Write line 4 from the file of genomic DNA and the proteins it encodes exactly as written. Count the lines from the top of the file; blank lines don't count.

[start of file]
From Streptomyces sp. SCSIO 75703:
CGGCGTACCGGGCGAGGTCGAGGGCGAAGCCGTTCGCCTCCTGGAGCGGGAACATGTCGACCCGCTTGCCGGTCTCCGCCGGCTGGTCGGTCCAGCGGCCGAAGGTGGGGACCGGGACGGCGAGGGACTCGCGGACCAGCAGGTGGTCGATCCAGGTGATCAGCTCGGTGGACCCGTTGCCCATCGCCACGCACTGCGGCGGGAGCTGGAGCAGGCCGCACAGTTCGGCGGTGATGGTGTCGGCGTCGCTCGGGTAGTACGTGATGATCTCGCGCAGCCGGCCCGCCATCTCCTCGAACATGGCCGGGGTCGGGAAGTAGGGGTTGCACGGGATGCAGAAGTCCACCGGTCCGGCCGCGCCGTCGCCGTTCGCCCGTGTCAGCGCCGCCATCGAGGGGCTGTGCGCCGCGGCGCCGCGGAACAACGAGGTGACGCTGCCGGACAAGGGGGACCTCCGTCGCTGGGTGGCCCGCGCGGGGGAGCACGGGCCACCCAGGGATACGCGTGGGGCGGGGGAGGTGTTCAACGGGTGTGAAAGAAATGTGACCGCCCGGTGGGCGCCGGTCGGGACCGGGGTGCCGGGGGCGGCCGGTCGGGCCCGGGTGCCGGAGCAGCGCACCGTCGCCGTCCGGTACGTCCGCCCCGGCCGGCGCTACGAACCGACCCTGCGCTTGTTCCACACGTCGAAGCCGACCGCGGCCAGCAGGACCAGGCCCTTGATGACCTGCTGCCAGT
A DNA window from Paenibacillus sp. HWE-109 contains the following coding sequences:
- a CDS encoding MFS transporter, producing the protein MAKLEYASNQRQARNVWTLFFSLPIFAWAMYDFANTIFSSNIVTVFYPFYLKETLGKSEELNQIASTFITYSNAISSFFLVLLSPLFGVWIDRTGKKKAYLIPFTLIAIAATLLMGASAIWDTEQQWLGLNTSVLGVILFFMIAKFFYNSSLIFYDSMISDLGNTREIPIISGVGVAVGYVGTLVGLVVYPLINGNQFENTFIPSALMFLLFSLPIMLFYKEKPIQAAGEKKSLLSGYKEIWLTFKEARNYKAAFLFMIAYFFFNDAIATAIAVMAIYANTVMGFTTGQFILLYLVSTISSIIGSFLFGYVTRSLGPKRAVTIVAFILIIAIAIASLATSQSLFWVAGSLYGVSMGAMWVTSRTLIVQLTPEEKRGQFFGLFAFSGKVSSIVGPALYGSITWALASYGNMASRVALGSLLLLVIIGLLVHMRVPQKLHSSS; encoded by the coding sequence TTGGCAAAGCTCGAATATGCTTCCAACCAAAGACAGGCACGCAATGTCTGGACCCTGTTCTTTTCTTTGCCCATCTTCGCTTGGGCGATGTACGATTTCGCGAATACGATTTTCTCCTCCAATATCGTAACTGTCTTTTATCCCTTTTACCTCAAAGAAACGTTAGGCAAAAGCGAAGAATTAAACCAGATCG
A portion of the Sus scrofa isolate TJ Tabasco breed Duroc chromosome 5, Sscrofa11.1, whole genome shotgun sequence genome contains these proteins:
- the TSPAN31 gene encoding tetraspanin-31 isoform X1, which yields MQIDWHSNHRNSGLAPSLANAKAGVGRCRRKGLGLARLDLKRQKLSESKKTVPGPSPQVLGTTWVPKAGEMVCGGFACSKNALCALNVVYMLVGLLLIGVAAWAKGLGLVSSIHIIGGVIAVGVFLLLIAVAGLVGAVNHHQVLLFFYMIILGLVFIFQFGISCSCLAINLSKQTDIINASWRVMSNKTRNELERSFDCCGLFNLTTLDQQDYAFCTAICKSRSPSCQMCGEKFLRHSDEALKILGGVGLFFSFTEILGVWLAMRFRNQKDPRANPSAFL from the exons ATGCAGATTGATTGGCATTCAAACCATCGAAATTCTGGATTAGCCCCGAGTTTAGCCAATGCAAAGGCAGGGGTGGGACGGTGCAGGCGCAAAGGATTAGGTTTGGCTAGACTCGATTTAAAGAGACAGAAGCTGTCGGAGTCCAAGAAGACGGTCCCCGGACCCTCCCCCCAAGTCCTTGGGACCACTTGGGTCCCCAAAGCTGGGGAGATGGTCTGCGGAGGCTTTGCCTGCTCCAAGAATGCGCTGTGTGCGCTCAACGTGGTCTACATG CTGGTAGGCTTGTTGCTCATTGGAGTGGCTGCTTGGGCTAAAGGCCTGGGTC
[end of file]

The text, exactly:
- a CDS encoding MFS transporter, producing the protein MAKLEYASNQRQARNVWTLFFSLPIFAWAMYDFANTIFSSNIVTVFYPFYLKETLGKSEELNQIASTFITYSNAISSFFLVLLSPLFGVWIDRTGKKKAYLIPFTLIAIAATLLMGASAIWDTEQQWLGLNTSVLGVILFFMIAKFFYNSSLIFYDSMISDLGNTREIPIISGVGVAVGYVGTLVGLVVYPLINGNQFENTFIPSALMFLLFSLPIMLFYKEKPIQAAGEKKSLLSGYKEIWLTFKEARNYKAAFLFMIAYFFFNDAIATAIAVMAIYANTVMGFTTGQFILLYLVSTISSIIGSFLFGYVTRSLGPKRAVTIVAFILIIAIAIASLATSQSLFWVAGSLYGVSMGAMWVTSRTLIVQLTPEEKRGQFFGLFAFSGKVSSIVGPALYGSITWALASYGNMASRVALGSLLLLVIIGLLVHMRVPQKLHSSS; encoded by the coding sequence TTGGCAAAGCTCGAATATGCTTCCAACCAAAGACAGGCACGCAATGTCTGGACCCTGTTCTTTTCTTTGCCCATCTTCGCTTGGGCGATGTACGATTTCGCGAATACGATTTTCTCCTCCAATATCGTAACTGTCTTTTATCCCTTTTACCTCAAAGAAACGTTAGGCAAAAGCGAAGAATTAAACCAGATCG